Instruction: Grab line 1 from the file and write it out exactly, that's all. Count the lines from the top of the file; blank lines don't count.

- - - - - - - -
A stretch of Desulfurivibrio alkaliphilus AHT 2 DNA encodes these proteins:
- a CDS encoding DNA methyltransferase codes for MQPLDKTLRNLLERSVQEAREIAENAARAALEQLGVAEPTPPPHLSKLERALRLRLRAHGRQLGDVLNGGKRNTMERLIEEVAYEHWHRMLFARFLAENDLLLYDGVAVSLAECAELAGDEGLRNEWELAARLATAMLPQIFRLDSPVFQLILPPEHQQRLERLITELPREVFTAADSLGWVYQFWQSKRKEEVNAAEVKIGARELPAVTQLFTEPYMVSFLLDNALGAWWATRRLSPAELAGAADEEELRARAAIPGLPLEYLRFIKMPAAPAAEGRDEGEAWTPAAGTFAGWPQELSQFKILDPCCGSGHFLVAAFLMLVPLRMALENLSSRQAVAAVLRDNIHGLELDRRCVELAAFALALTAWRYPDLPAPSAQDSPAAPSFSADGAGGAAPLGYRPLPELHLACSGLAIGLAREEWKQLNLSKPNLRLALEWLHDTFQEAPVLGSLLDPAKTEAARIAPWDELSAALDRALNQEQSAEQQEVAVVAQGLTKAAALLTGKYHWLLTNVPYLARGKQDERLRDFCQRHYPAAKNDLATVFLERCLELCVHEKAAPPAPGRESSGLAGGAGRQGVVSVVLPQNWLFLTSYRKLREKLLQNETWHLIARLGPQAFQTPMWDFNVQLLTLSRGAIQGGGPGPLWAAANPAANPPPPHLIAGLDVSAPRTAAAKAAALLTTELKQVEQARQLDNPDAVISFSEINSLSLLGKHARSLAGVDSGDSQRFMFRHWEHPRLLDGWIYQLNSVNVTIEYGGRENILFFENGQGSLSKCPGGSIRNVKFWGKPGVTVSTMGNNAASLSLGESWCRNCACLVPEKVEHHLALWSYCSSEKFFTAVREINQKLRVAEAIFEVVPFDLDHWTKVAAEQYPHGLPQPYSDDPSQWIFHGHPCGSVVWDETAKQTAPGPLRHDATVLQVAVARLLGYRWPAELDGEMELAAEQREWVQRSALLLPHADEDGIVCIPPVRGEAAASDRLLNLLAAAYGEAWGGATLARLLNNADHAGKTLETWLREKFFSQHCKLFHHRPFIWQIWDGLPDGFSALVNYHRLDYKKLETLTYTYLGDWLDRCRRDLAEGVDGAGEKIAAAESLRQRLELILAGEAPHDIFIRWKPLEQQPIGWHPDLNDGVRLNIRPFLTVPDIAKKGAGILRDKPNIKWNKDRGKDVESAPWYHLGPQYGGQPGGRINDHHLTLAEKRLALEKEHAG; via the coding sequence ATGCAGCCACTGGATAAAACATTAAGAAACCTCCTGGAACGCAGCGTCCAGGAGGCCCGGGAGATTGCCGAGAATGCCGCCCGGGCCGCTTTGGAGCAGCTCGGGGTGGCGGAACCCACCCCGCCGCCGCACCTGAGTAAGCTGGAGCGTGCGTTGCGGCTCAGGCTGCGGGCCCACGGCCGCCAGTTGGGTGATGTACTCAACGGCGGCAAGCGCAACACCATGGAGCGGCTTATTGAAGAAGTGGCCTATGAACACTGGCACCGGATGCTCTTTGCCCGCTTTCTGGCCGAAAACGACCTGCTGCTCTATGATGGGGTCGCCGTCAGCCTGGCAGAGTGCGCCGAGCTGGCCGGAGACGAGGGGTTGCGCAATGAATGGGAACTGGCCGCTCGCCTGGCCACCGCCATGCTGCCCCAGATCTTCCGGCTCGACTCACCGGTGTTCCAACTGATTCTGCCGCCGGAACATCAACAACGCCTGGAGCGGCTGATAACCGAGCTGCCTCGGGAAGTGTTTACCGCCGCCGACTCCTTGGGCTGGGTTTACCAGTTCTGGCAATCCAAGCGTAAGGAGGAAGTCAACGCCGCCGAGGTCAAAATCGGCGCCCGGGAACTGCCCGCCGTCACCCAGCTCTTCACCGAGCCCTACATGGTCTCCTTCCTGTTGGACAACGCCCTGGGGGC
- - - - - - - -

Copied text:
A stretch of Desulfurivibrio alkaliphilus AHT 2 DNA encodes these proteins: